Share of digital payments in Saudi Arabia hits 62%, says SAMA official

The event witnessed the participation of experts from different financial sectors such as banking technology, payments and fintech, and retail, e-commerce, and marketing.
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The event witnessed the participation of experts from different financial sectors such as banking technology, payments and fintech, and retail, e-commerce, and marketing. Supplied
The event witnessed the participation of experts from different financial sectors such as banking technology, payments and fintech, and retail, e-commerce, and marketing. AN photo by Nadin Hassan
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The event witnessed the participation of experts from different financial sectors such as banking technology, payments and fintech, and retail, e-commerce, and marketing. AN photo by Nadin Hassan
The event witnessed the participation of experts from different financial sectors such as banking technology, payments and fintech, and retail, e-commerce, and marketing. AN photo by Nadin Hassan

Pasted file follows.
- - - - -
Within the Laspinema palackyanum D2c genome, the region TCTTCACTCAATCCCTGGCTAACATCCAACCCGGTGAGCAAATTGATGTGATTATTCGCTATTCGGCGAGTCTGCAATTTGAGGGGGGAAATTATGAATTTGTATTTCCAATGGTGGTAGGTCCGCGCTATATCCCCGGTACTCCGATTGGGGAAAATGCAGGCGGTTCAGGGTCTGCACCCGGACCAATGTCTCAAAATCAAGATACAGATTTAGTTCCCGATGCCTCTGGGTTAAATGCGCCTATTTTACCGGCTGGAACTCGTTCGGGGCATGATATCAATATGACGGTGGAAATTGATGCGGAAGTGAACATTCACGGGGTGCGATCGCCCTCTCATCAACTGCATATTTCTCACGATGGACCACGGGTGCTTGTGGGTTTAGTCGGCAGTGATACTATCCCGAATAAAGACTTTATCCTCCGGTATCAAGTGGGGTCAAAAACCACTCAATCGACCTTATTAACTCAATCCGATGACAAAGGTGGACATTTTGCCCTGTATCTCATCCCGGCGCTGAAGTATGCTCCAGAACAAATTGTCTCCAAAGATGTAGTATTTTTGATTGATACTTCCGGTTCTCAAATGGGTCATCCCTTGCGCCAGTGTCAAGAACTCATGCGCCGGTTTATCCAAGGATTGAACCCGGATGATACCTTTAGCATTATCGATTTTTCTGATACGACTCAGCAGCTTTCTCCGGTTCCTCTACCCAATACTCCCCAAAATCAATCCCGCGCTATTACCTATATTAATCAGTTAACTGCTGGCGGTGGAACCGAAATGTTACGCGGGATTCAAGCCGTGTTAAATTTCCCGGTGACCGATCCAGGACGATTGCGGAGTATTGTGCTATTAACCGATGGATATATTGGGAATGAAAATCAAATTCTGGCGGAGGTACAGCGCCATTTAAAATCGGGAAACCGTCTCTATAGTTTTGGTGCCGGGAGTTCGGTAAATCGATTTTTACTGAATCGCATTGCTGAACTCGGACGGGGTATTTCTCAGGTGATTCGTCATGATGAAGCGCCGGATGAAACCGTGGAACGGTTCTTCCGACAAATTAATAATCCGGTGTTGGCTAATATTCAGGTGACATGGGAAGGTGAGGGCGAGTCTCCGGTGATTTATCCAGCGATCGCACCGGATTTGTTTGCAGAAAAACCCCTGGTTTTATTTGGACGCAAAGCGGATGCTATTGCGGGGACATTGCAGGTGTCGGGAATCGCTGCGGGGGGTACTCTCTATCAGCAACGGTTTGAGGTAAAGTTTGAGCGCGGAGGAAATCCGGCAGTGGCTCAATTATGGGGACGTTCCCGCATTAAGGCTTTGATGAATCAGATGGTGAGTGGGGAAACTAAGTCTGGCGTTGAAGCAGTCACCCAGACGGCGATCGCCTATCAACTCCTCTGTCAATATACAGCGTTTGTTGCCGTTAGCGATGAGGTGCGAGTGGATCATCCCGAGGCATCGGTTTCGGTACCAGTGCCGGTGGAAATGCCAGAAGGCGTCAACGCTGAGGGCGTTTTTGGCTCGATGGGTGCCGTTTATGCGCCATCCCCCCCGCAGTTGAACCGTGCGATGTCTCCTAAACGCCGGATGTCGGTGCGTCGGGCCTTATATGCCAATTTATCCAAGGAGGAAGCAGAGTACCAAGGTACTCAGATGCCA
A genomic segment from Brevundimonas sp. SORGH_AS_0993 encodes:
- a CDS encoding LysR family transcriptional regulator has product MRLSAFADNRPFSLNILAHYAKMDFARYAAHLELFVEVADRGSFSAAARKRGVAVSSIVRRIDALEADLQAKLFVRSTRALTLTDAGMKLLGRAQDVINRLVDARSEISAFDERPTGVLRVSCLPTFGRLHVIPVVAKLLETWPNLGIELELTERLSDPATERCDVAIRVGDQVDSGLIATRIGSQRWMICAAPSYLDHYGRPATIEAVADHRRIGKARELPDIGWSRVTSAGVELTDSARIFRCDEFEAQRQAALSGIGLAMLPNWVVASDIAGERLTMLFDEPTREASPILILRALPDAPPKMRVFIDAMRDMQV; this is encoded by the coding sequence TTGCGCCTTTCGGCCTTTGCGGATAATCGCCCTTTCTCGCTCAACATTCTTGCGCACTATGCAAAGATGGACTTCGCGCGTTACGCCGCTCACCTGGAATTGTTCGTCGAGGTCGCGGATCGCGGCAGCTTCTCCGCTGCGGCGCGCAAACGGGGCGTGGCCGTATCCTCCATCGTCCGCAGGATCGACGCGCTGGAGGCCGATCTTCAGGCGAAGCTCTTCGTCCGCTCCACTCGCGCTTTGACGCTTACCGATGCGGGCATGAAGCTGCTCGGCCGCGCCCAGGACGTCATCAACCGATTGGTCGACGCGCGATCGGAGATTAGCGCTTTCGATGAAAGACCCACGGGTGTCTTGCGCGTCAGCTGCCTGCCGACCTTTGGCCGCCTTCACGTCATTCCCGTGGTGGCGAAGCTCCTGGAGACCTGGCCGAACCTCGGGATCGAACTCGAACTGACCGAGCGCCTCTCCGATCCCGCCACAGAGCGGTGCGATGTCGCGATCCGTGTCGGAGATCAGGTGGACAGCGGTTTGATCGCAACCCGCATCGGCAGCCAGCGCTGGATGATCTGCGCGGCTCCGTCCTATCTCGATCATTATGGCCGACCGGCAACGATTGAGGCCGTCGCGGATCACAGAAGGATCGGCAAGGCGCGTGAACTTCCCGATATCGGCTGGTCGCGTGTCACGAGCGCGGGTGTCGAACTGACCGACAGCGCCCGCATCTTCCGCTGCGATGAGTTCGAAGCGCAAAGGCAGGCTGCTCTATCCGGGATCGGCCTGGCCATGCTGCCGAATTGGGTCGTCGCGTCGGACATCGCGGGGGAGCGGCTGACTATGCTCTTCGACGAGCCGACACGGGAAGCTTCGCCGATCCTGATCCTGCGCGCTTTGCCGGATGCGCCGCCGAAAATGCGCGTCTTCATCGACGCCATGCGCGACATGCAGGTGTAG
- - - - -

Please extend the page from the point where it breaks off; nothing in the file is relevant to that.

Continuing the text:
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The event witnessed the participation of experts from different financial sectors such as banking technology, payments and fintech, and retail, e-commerce, and marketing. AN photo by Nadin Hassan
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Updated 04 September 2023
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Share of digital payments in Saudi Arabia hits 62%, says SAMA official

Share of digital payments in Saudi Arabia hits 62%, says SAMA official

RIYADH: The fintech sector is thriving in the Kingdom, which could be gauged through the fact that the share of digital payments reached 62 percent close enough to Saudi Arabia’s target of 70 percent by the end of 2025, said a top official of the central bank.

Speaking at the opening of a two-day Seamless Saudi Arabia 2023 in Riyadh, Khalid Walid Al-Dhaher, vice governor for supervision and technology at the Saudi Central Bank, highlighted the growth of the Saudi financial sector since the launch of Vision 2030.

“We have witnessed a significant increase in the number of financial technology companies, reaching 183 companies by the end of the second quarter of 2023. This achievement represents 80 percent of the target set for the year 2025, which is 230 companies,” he said.

SAMA’s aim is to enable financial institutions to promote the expansion of the private sector, create possibilities for new categories of stakeholders, and accelerate the digitization of payments.

Al-Dhaher said the growth of fintech will support “institutions and enable small and emerging businesses to introduce innovative and modern financial products such as e-wallets and digital financing platforms.”

The official said the Regulatory Sandbox Strategy is open to both international and domestic firms interested in testing fintech solutions in a real environment.